commissions regulate utility prots
by dening the energy rate that gives
them a specic rate of return on their
Importantly, what is changing in
the energy industry is the availability
of new technology.
First, the presence of renewable en-
ergy resources like solar gave con-
sumers the option to produce their
own energy, which takes revenue
away from the traditional utility
model. Then came the commerciali-
sation of battery storage technology
at scale funded by electric vehicles,
allowing consumers to store the en-
ergy they produce from renewables.
The net effect is a big dent in the tra-
ditional business model of utilities
since their infrastructure costs are
not reduced in the same proportion
as their revenues. As they are a regu-
latory-protected industry, they are
more immune to external pressures
and the threat of extinction as com-
pared to the other independent, un-
protected industries, but they are not
100 per cent safe.
Also, a new class of technology
companies is looking to address an-
other new phenomenon in energy:
opposite swings on the grid. As more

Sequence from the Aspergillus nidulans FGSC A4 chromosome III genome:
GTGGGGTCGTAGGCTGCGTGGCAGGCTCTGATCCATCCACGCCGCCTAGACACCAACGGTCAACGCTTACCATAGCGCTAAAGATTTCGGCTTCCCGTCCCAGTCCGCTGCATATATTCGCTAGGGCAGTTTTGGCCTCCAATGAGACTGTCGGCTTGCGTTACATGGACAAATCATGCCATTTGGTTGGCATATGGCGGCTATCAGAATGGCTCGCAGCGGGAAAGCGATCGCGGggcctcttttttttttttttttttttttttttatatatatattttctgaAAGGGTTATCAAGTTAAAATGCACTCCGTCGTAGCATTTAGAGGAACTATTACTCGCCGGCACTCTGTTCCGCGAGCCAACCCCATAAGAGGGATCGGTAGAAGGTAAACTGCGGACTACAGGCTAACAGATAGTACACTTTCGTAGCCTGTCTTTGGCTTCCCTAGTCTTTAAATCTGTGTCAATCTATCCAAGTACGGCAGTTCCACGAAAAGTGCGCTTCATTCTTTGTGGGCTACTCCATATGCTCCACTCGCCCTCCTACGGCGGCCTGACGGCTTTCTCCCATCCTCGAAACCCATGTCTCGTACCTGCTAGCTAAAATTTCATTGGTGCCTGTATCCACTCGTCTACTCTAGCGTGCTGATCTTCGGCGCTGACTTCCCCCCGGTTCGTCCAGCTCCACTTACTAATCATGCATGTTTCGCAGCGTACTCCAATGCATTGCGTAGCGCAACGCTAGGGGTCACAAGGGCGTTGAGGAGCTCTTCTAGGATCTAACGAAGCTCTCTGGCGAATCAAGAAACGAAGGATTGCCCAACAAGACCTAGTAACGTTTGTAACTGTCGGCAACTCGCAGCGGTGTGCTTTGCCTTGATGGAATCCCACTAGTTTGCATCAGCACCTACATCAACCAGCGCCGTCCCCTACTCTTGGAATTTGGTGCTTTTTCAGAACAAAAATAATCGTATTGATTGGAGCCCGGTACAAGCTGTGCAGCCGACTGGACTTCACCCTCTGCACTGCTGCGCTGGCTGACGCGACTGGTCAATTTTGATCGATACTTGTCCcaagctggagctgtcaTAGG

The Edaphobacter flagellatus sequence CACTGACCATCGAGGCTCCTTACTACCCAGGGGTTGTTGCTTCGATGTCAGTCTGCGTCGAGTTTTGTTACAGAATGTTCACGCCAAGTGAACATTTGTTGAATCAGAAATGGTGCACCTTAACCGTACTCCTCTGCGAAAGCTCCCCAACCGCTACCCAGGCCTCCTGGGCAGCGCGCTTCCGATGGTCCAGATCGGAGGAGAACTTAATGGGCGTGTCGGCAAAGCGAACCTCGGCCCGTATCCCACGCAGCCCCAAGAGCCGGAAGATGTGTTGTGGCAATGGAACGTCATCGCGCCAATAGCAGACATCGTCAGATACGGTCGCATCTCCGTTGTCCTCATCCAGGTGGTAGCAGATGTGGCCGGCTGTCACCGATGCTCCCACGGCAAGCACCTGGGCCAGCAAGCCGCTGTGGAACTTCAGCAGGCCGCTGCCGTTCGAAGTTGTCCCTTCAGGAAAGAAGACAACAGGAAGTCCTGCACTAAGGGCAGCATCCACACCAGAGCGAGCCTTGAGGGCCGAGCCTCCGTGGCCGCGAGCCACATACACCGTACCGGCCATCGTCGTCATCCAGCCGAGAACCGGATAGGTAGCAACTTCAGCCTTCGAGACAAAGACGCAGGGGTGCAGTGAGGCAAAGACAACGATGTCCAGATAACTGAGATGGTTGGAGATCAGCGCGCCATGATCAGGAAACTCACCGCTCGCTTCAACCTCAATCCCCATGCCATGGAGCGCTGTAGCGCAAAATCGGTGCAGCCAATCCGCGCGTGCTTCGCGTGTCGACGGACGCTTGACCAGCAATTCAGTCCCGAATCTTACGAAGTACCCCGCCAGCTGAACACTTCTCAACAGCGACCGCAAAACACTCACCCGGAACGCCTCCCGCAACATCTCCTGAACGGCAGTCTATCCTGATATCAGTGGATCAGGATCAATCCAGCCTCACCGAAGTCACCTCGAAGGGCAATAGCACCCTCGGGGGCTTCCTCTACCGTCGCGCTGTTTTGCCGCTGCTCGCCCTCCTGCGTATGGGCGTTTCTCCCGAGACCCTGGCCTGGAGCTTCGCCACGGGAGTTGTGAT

and more homes produce their own
energy with solar and more electric
vehicles get on the road, the grid has
two opposite load swings. In the US,
California’s landmark mandate that
all new homes built starting in 2020
are required to have solar and an In-
ternational Energy Agency estimated
125-220 million EVs worldwide
coming by 2030 are clear signs of
the direction the industry is headed –
putting immense pressure on a grid
that was never built for this model.
Technologies looking to control de-
vices in the home (or so-called
Smart Home) like smart thermostats
that pre-cool the home during off
peak hours, or consumer technolo-
gies designed to motivate people to
run their major appliances, such as
the dryer or pool pumps, when there
is a surplus on the grid, are signi-
cantly changing the energy supply to
the home. What was once a simple
supply of electrons is becoming a
very complex industry where many
other players outside of utilities have
a say in solving the problems – and
adoption of these means utilities
only own a fraction of total energy
supply, essentially reducing their
market share.
Luckily, not all odds are against
utilities. Technology can also be part
of the solution that presents utilities
with new, innovative ways to meet
external pressures and tackle head-
on the shifting industry dynamics.
One major technological change in
the last decade is the arrival of smart
grid. Smart meters, smart routers and
other equipment have been mod-